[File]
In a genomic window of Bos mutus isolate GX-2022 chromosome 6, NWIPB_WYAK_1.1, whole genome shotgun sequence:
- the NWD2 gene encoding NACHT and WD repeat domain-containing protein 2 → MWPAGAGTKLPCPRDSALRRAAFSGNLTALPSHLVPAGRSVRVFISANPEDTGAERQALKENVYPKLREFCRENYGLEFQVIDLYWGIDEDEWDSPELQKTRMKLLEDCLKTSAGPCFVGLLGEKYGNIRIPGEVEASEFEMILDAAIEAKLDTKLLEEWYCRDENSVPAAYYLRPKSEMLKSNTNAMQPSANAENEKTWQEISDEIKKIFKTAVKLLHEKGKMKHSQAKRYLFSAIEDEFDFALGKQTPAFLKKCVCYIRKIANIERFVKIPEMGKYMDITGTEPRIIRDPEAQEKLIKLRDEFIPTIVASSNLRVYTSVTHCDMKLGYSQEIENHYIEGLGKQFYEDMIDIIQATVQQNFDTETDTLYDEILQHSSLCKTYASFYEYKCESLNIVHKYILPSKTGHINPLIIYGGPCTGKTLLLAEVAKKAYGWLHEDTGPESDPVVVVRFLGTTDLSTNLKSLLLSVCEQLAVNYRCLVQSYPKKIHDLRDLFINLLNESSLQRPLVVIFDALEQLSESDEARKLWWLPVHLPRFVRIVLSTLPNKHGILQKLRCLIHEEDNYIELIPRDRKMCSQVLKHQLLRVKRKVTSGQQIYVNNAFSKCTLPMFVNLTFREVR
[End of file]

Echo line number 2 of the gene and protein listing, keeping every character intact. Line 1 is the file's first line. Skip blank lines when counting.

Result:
- the NWD2 gene encoding NACHT and WD repeat domain-containing protein 2 → MWPAGAGTKLPCPRDSALRRAAFSGNLTALPSHLVPAGRSVRVFISANPEDTGAERQALKENVYPKLREFCRENYGLEFQVIDLYWGIDEDEWDSPELQKTRMKLLEDCLKTSAGPCFVGLLGEKYGNIRIPGEVEASEFEMILDAAIEAKLDTKLLEEWYCRDENSVPAAYYLRPKSEMLKSNTNAMQPSANAENEKTWQEISDEIKKIFKTAVKLLHEKGKMKHSQAKRYLFSAIEDEFDFALGKQTPAFLKKCVCYIRKIANIERFVKIPEMGKYMDITGTEPRIIRDPEAQEKLIKLRDEFIPTIVASSNLRVYTSVTHCDMKLGYSQEIENHYIEGLGKQFYEDMIDIIQATVQQNFDTETDTLYDEILQHSSLCKTYASFYEYKCESLNIVHKYILPSKTGHINPLIIYGGPCTGKTLLLAEVAKKAYGWLHEDTGPESDPVVVVRFLGTTDLSTNLKSLLLSVCEQLAVNYRCLVQSYPKKIHDLRDLFINLLNESSLQRPLVVIFDALEQLSESDEARKLWWLPVHLPRFVRIVLSTLPNKHGILQKLRCLIHEEDNYIELIPRDRKMCSQVLKHQLLRVKRKVTSGQQIYVNNAFSKCTLPMFVNLTFREVR